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Sony Hack Reveals 'Spider-Man' Is Required To Be White And Straight

The studios were revealed to have very rigid requirements for their Peter Parker persona.

When Marvel invited "Spider-Man" into its web of superheroes earlier this year, they also became ensnared in the ever-present mess that is the Sony Hack. And, apparently, the studio also inherited a pretty stiff set of musts for the Spider-Man's physical and personality make-up.

Those that were holding out hope for some semblance of diversity in the new Peter Parker might want to click away now because this news bites. With venom.

Friday (June 19), a portion of the Sony Hack involving a list of the required and forbidden characteristics of Peter Parker -- as contractually agreed upon within a licensing agreement -- revealed that the studios have some extremely staunch characteristics for the character to abide.

Per Gawker, Peter Parker is required within the leaked Marvel-Sony docs to be male, straight, Caucasian, and middle class.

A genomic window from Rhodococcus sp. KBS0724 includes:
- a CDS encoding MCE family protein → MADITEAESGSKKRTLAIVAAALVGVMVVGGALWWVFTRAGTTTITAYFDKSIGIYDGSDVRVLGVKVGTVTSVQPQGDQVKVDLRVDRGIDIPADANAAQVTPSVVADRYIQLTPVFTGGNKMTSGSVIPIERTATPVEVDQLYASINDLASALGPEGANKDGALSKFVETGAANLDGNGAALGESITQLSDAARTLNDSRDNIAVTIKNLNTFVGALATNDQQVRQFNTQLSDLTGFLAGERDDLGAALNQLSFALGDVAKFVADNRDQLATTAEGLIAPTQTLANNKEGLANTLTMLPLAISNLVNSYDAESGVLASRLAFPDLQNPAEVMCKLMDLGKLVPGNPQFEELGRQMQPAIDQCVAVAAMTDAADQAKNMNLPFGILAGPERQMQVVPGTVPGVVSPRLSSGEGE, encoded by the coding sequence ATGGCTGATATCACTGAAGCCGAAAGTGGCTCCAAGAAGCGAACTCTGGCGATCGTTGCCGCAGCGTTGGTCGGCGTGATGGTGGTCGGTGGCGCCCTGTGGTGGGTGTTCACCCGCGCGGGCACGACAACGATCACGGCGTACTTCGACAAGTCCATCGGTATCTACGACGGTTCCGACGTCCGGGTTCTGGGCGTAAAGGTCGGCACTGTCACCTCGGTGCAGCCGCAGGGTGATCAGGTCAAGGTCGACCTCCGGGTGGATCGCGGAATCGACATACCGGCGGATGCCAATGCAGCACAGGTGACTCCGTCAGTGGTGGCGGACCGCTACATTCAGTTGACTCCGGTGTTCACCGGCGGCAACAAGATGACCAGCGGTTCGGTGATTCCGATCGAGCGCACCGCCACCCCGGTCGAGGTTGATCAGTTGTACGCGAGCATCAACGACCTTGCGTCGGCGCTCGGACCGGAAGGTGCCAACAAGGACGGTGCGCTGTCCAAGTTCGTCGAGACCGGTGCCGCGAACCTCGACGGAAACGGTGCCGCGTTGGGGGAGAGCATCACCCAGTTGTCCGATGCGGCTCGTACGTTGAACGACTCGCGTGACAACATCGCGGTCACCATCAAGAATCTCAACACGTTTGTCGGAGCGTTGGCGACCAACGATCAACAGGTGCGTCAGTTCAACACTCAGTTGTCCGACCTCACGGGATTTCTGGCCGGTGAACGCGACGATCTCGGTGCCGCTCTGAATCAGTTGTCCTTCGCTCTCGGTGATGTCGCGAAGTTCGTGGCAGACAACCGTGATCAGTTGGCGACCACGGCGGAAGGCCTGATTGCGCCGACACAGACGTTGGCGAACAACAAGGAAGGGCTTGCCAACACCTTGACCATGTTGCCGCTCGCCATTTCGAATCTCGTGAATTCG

The issue of Peter's sexuality is mentioned twice in the list -- with one portion stating he should not be a homosexual "unless Marvel has portrayed that alter ego as a homosexual" -- which appears to hand off the decision to the receiving studio. But then under the next section, the character is mandated to be "Caucasian and heterosexual." Period. End of story. No qualifiers.

FWIW, Peter is also forbidden on this list from having sex before the age of 16, abusing alcohol, using any four letter werdy derds, and smoking tobacco.

The language is part of a licensing agreement which was reportedly effectuated in September, 2011 -- less than a year before "The Amazing Spider-Man" ushered in a new-but-not-very-different Peter Parker in Andrew Garfield. Parker was previously portrayed by Tobey Maguire -- also white and straight -- in Sam Raimi's trilogy for Columbia Pictures.

There are some among us who posit that even if Marvel did have the contractual option to diversify Peter Parker in some way, they might not want to change the make-up of the character as written and drawn in the comics, until if and when he is written and drawn differently.

That's where the option of bringing another character like Miles Morales -- which Marvel's head honcho hasn't ruled out of its new series -- might come into the picture.

Moral of the story, though? For now, Spider-Man can't be black or gay in the movies. It is written.